I continued south to Karon. Phuket’s West Coast Road winds up down and around the hills from the airport to Cape Promthep, the southernmost point. It offers a variety of scenery, along with some challenging slopes and bends.
However spirited riding is not advisable; around any corner the road can spring many a surprise…. Wet patches, sand, gravel, broken seal and so on, before even considering Phuket drivers.
A few years back I helped a young fellow out of the ditch near here. He had been on a motorcycle that had been rented in someone else’s name, because he was unlicenced. Four hours into his Phuket holiday he had a suspected broken arm, and no travel insurance.
His mates turned up a few minutes later, drunk and useless. I paid a tuk tuk driver well over the odds to take him to Patong hospital, and left the others to sort out the motorcycle, which would have been uninsured (small rentals never are in Thailand). Having checked that he made it to the hospital, I had done my bit and cleared out.
Karon Beach is a long stretch of soft golden sand, that squeaks when you walk on it. From November to April it is gently sloping and lapped by benign little waves, the kind of thing tropical holidays are made of (but a little boring from my point of view). The lifeguards’ base pay is about 10,000 baht a month ($US 320). Here they top that up a bit by renting out sun loungers @ about $US 6.00 a day for a pair with a sun umbrella.
Come the monsoon, like many of Phuket’s beaches, it turns evil. The waves are not big, but the beach becomes steep as rips and undertow take sand away. They take a few unwary swimmers each year too. Unlike many other beaches, often Karon currents do not even return a body; only the motorcycle the victum arrived on remains. It is best to stay out of the water at Karon Beach from May to November
Kata Yai is my favourite of Phuket’s main beaches. Snorkelling around the rocks, there is a variety of environments, with coral and anemone beds full of colourful fish. There is a reef that runs parallel to the beach, beyond which it falls away quite sharply. It can be interesting to explore in scuba gear. I took some divers there when doing PADI Divemaster.
I also played the victim amongst the coral for Rescue Diver trainees…… Stopped in one spot for a while, I would get entranced by the antics of small creatures. Then, sadly, some student would come along and "save" me.
During the monsoon Kata can be a bit dangerous with rips and undertow too, but it is not as bad as Karon. There is often some OK surf, though there has not been much to get excited about this so far year since a week or so back in May. The best months are yet to come.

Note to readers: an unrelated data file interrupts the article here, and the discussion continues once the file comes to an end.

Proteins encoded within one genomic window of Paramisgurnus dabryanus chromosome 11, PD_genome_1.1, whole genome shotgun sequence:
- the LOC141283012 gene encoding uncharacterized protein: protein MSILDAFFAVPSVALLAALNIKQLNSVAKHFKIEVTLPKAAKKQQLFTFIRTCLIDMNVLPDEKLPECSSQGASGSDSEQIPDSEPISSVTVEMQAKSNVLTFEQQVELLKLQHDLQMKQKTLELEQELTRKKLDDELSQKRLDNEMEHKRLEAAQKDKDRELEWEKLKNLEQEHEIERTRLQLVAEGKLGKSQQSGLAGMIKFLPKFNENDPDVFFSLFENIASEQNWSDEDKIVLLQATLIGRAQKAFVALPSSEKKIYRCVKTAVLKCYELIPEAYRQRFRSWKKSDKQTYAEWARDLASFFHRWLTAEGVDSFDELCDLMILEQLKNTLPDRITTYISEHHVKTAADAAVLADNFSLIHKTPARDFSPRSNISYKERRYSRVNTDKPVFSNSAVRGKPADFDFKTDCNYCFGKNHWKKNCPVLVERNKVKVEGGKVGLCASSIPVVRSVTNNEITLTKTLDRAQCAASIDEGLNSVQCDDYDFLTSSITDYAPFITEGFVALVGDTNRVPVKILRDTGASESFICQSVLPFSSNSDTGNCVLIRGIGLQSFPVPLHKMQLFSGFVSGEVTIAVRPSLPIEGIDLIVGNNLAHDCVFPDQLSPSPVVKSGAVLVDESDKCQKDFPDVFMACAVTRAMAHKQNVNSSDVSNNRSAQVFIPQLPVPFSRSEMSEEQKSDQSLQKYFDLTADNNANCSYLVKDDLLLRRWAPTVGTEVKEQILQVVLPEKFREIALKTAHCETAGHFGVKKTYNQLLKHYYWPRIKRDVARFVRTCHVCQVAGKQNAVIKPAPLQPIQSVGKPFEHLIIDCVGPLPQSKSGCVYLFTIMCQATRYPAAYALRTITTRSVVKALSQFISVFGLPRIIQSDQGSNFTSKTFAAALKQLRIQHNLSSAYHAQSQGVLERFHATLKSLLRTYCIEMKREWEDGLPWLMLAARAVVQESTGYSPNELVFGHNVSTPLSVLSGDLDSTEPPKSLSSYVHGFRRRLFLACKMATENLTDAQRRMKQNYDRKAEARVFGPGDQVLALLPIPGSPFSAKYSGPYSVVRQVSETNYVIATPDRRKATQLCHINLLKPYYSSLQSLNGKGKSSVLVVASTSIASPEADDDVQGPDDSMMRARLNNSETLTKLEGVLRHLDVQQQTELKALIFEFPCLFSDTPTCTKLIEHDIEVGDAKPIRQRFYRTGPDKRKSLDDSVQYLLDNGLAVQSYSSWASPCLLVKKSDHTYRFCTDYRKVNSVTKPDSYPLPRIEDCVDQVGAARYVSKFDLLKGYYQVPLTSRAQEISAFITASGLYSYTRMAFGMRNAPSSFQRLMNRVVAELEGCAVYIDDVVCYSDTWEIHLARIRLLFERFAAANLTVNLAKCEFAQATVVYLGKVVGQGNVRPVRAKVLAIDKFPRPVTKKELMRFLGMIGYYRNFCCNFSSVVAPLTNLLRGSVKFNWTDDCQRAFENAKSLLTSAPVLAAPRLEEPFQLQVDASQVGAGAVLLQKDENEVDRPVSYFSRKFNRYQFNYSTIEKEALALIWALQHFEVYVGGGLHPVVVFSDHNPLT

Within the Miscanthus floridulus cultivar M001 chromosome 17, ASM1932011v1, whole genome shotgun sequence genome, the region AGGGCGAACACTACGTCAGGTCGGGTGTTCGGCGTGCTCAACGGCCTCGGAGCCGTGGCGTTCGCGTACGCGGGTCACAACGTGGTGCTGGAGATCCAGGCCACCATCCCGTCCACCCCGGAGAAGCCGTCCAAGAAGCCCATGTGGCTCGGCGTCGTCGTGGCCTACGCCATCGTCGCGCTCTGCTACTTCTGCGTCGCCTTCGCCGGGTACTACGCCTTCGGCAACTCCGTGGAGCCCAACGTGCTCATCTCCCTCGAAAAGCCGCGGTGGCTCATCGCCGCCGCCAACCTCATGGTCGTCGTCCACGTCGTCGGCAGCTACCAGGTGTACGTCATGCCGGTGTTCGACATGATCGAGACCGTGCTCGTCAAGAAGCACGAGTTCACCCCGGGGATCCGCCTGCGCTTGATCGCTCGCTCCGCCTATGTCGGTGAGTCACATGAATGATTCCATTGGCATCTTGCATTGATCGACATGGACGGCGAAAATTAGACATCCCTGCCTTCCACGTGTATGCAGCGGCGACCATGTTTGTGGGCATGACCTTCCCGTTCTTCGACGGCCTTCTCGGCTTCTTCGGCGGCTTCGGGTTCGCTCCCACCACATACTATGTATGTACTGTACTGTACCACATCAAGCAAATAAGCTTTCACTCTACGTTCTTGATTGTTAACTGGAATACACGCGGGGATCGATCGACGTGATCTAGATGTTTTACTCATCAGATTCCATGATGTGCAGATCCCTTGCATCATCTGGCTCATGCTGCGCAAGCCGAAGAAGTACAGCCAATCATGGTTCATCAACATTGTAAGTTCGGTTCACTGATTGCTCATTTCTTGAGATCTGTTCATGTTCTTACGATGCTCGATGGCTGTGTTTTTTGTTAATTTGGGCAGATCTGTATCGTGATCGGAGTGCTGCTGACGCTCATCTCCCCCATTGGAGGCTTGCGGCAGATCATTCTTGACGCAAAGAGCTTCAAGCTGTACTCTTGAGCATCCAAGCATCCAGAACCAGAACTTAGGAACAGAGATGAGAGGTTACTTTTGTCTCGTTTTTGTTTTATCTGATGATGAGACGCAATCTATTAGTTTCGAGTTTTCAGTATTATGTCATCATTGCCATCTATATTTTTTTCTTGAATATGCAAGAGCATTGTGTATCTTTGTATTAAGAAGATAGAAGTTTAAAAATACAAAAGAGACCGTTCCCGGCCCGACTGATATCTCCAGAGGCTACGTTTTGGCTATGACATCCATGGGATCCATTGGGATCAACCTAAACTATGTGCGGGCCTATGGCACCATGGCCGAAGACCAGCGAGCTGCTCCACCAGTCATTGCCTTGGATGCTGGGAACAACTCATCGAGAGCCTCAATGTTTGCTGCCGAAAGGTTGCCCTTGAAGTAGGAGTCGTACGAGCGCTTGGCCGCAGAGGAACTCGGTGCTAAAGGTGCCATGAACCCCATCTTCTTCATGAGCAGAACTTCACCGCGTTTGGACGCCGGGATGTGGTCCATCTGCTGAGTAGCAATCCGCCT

Storms over the past couple of months have taken away a metre or so of sand. Come the end of the monsoon it will be returned
Getting hungry, I started to make my way home for breakfast, going over the main range of hills again on my way to Chalong.
I didn’t stop to take many pictures as the battery in the camera was getting flat. The roads were starting to get busy, and there is not so much to catch my interest on the eastern side of Phuket. I may take a couple more pictures to add to this leg in the next day or two, for the sake of completeness.
I did swing on down the road to Chalong Pier. It is the main departure point for diving, sightseeing and transfers to various islands nearby. The bay is very shallow, so the pier is about 1 km long.
Speedboats depart directly from the beach. Here is one with 1,125 Honda horses on the transom
Well, that's it for that trip. Just a short one to try things out. It has been an interesting exercise for me, and I have learned a few things in the process. Maybe others have learned a bit too......
If so, now we have the Ride Report forum, please post yours. Motorcycles are just machines to be used to go places and do things. Some like to ride more, or race. Others like to get off the bike and do something else.
I, for one, find where people go on their bikes, and what they do there, far more interesting than how they tart them up, and traumas that could be solved with a bit of common sense and the Owner's Manual.